And up from the south, at this same time, there was slowly working his way by canoe and trail a young university zoologist who was gathering material for a book on The Reasoning of the Wild. His name was Paul Weyman, and he had made arrangements to spend a part of the winter with Henri Loti, the half-breed. He brought with him plenty of paper, a camera and the photograph of a girl. His only weapon was a pocket-knife.
And meanwhile Kazan and Gray Wolf found the home they were seeking in a thick swamp five or six miles from the cabin that Henri Loti had built.
ALWAYS TWO BY TWO
It was January when a guide from the post brought Paul Weyman to Henri Loti’s cabin on the Waterfound. He was a man of thirty-two or three, full of the red-blooded life that made Henri like him at once. If this had not been the case, the first few days in the cabin might have been unpleasant, for Henri was in bad humor. He told Weyman about it their first night, as they were smoking pipes alongside the redly glowing box stove.
“It is damn strange,” said Henri. “I have lost seven lynx in the traps, torn to pieces like they were no more than rabbits that the foxes had killed. No thing—not even bear—have ever tackled lynx in a trap before. It is the first time I ever see it. And they are torn up so bad they are not worth one half dollar at the post. Seven!—that is over two hundred dollar I have lost! There are two wolves who do it. Two—I know it by the tracks—always two—an’—never one. They follow my trap-line an’ eat the rabbits I catch. They leave the fisher-cat, an’ the mink, an’ the ermine, an’ the marten; but the lynx—sacre an’ damn!—they jump on him an’ pull the fur from him like you pull the wild cotton balls from the burn-bush! I have tried strychnine in deer fat, an’ I have set traps and deadfalls, but I can not catch them. They will drive me out unless I get them, for I have taken only five good lynx, an’ they have destroyed seven.”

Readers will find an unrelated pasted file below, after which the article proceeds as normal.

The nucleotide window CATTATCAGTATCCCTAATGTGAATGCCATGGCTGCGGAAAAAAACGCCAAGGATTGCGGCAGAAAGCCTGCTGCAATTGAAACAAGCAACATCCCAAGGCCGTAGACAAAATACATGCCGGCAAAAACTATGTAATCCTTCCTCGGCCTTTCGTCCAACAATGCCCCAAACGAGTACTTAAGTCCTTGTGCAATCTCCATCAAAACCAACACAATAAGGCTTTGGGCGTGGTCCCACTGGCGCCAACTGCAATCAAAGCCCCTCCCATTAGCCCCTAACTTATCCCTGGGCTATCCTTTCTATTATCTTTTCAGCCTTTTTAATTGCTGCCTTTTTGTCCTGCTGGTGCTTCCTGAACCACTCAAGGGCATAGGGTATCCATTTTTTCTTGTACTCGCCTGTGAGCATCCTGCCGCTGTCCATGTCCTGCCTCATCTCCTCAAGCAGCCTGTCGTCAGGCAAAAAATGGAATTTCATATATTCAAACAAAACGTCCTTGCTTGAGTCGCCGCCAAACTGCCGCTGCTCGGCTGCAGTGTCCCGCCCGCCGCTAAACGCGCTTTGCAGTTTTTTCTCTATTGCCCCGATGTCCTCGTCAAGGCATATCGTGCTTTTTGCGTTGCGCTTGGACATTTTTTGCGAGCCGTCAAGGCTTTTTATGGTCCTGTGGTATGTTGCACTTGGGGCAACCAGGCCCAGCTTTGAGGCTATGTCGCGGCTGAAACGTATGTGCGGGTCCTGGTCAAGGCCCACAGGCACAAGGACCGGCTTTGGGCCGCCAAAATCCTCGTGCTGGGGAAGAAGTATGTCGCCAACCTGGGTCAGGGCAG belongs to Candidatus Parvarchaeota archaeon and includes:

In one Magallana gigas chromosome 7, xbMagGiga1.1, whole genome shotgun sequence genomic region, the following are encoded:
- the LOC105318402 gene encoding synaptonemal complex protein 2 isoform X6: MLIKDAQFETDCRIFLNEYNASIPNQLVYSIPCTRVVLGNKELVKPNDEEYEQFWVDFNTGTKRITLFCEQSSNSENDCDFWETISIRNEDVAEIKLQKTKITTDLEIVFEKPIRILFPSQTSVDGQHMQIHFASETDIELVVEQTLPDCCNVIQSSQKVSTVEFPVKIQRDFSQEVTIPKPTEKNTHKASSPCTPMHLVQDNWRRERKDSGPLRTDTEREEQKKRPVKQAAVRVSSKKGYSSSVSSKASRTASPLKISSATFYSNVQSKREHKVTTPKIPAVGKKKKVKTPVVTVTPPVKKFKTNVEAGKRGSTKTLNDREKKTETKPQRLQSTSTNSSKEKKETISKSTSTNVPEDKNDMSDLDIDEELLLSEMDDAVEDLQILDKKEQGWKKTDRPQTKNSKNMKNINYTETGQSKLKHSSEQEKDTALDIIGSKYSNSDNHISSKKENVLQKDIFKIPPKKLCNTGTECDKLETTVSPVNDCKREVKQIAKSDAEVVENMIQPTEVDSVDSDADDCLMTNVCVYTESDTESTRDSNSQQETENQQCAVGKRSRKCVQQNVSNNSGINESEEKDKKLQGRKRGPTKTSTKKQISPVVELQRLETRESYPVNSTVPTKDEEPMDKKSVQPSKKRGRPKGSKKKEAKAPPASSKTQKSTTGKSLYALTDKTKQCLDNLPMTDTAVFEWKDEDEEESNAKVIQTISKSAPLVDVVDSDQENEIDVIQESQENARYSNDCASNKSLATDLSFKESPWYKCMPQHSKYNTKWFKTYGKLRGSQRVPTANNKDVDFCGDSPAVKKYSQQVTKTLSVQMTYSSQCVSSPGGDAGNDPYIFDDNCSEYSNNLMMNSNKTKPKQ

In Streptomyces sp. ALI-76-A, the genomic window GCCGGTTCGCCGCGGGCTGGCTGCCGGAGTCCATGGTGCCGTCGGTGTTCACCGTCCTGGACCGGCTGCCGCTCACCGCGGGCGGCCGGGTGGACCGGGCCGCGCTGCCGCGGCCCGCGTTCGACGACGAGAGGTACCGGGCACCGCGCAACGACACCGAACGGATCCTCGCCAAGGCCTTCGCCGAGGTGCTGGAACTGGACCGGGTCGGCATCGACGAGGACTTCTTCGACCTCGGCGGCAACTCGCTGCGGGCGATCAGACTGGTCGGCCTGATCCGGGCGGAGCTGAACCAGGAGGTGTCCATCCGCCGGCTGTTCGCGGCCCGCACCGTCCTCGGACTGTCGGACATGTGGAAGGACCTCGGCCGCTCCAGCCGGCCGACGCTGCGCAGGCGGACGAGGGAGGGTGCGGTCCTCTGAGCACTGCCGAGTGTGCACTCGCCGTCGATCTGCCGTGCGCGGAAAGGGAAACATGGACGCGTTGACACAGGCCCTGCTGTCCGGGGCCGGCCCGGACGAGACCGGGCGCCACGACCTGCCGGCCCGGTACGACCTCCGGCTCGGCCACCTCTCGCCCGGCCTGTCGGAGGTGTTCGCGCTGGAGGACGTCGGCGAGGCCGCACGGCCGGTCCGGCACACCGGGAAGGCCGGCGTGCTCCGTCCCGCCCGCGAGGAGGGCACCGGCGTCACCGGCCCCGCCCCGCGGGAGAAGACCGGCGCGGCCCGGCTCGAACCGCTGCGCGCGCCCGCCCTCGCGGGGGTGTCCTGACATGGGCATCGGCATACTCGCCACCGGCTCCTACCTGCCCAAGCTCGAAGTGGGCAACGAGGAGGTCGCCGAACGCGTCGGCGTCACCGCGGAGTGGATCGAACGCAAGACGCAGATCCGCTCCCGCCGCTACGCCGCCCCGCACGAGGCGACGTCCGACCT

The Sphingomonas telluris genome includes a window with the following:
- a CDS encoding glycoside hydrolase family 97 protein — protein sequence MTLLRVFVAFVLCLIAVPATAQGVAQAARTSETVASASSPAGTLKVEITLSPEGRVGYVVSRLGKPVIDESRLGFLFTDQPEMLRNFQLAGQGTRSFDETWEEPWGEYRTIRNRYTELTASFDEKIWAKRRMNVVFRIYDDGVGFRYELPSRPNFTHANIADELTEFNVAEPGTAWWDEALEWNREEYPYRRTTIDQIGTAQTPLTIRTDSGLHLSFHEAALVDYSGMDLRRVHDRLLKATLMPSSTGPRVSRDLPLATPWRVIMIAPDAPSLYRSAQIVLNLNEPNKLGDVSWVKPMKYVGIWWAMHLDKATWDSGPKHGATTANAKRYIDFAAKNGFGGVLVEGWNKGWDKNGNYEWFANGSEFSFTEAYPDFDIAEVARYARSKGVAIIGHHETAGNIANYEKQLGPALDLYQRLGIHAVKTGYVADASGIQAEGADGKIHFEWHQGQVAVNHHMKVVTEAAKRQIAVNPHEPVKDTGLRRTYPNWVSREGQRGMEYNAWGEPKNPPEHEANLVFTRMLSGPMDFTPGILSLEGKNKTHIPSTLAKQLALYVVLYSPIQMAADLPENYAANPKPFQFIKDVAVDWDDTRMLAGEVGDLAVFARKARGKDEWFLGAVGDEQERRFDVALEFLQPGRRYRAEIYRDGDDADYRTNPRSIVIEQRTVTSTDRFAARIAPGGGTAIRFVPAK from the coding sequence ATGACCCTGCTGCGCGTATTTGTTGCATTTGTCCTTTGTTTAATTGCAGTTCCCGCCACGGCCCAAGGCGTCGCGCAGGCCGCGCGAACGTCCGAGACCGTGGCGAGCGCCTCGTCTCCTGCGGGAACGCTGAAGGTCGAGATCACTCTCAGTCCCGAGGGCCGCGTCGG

This roused Weyman. He was one of that growing number of thoughtful men who believe that man’s egoism, as a race, blinds him to many of the more wonderful facts of creation. He had thrown down the gantlet, and with a logic that had gained him a nation-wide hearing, to those who believed that man was the only living creature who could reason, and that common sense and cleverness when displayed by any other breathing thing were merely instinct. The facts behind Henri’s tale of woe struck him as important, and until midnight they talked about the two strange wolves.
“There is one big wolf an’ one smaller,” said Henri. “An’ it is always the big wolf who goes in an’ fights the lynx. I see that by the snow. While he’s fighting, the smaller wolf makes many tracks in the snow just out of reach, an’ then when the lynx is down, or dead, it jumps in an’ helps tear it into pieces. All that I know by the snow. Only once have I seen where the smaller one went in an’ fought with the other, an’ then there was blood all about that was not lynx blood; I trailed the devils a mile by the dripping.”